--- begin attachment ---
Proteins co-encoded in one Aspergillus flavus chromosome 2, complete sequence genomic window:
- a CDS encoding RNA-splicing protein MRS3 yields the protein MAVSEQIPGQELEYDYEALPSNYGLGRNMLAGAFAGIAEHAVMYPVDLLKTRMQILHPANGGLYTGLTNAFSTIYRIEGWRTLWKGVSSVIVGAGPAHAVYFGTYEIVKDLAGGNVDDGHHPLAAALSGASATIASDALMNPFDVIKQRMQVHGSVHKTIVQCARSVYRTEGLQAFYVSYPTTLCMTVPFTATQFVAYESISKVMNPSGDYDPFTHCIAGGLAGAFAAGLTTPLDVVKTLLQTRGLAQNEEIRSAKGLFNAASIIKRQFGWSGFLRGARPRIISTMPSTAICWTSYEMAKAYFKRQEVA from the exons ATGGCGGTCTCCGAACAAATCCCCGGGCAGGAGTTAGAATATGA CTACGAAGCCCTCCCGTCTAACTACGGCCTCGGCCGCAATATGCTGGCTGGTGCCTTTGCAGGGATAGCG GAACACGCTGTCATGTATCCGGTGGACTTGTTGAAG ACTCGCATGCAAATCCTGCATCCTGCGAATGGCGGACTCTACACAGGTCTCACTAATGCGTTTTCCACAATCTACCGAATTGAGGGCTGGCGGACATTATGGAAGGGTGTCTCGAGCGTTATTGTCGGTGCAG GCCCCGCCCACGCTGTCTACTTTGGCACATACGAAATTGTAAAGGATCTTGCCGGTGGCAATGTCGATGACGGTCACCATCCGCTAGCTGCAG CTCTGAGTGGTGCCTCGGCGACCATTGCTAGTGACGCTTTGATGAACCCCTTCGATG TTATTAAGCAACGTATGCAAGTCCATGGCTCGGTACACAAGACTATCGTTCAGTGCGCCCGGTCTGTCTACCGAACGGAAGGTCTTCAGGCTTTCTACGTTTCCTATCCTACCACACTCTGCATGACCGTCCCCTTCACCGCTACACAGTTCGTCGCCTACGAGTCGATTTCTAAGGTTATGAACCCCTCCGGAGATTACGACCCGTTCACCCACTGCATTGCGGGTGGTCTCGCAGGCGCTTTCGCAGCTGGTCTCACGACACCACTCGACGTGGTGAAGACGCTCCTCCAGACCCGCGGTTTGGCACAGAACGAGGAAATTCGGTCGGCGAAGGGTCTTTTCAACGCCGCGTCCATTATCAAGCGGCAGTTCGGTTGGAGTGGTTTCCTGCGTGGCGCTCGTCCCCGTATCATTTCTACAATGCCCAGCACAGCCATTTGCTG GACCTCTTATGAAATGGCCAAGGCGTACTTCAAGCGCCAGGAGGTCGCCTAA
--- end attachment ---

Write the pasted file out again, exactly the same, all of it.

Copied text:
Proteins co-encoded in one Aspergillus flavus chromosome 2, complete sequence genomic window:
- a CDS encoding RNA-splicing protein MRS3 yields the protein MAVSEQIPGQELEYDYEALPSNYGLGRNMLAGAFAGIAEHAVMYPVDLLKTRMQILHPANGGLYTGLTNAFSTIYRIEGWRTLWKGVSSVIVGAGPAHAVYFGTYEIVKDLAGGNVDDGHHPLAAALSGASATIASDALMNPFDVIKQRMQVHGSVHKTIVQCARSVYRTEGLQAFYVSYPTTLCMTVPFTATQFVAYESISKVMNPSGDYDPFTHCIAGGLAGAFAAGLTTPLDVVKTLLQTRGLAQNEEIRSAKGLFNAASIIKRQFGWSGFLRGARPRIISTMPSTAICWTSYEMAKAYFKRQEVA from the exons ATGGCGGTCTCCGAACAAATCCCCGGGCAGGAGTTAGAATATGA CTACGAAGCCCTCCCGTCTAACTACGGCCTCGGCCGCAATATGCTGGCTGGTGCCTTTGCAGGGATAGCG GAACACGCTGTCATGTATCCGGTGGACTTGTTGAAG ACTCGCATGCAAATCCTGCATCCTGCGAATGGCGGACTCTACACAGGTCTCACTAATGCGTTTTCCACAATCTACCGAATTGAGGGCTGGCGGACATTATGGAAGGGTGTCTCGAGCGTTATTGTCGGTGCAG GCCCCGCCCACGCTGTCTACTTTGGCACATACGAAATTGTAAAGGATCTTGCCGGTGGCAATGTCGATGACGGTCACCATCCGCTAGCTGCAG CTCTGAGTGGTGCCTCGGCGACCATTGCTAGTGACGCTTTGATGAACCCCTTCGATG TTATTAAGCAACGTATGCAAGTCCATGGCTCGGTACACAAGACTATCGTTCAGTGCGCCCGGTCTGTCTACCGAACGGAAGGTCTTCAGGCTTTCTACGTTTCCTATCCTACCACACTCTGCATGACCGTCCCCTTCACCGCTACACAGTTCGTCGCCTACGAGTCGATTTCTAAGGTTATGAACCCCTCCGGAGATTACGACCCGTTCACCCACTGCATTGCGGGTGGTCTCGCAGGCGCTTTCGCAGCTGGTCTCACGACACCACTCGACGTGGTGAAGACGCTCCTCCAGACCCGCGGTTTGGCACAGAACGAGGAAATTCGGTCGGCGAAGGGTCTTTTCAACGCCGCGTCCATTATCAAGCGGCAGTTCGGTTGGAGTGGTTTCCTGCGTGGCGCTCGTCCCCGTATCATTTCTACAATGCCCAGCACAGCCATTTGCTG GACCTCTTATGAAATGGCCAAGGCGTACTTCAAGCGCCAGGAGGTCGCCTAA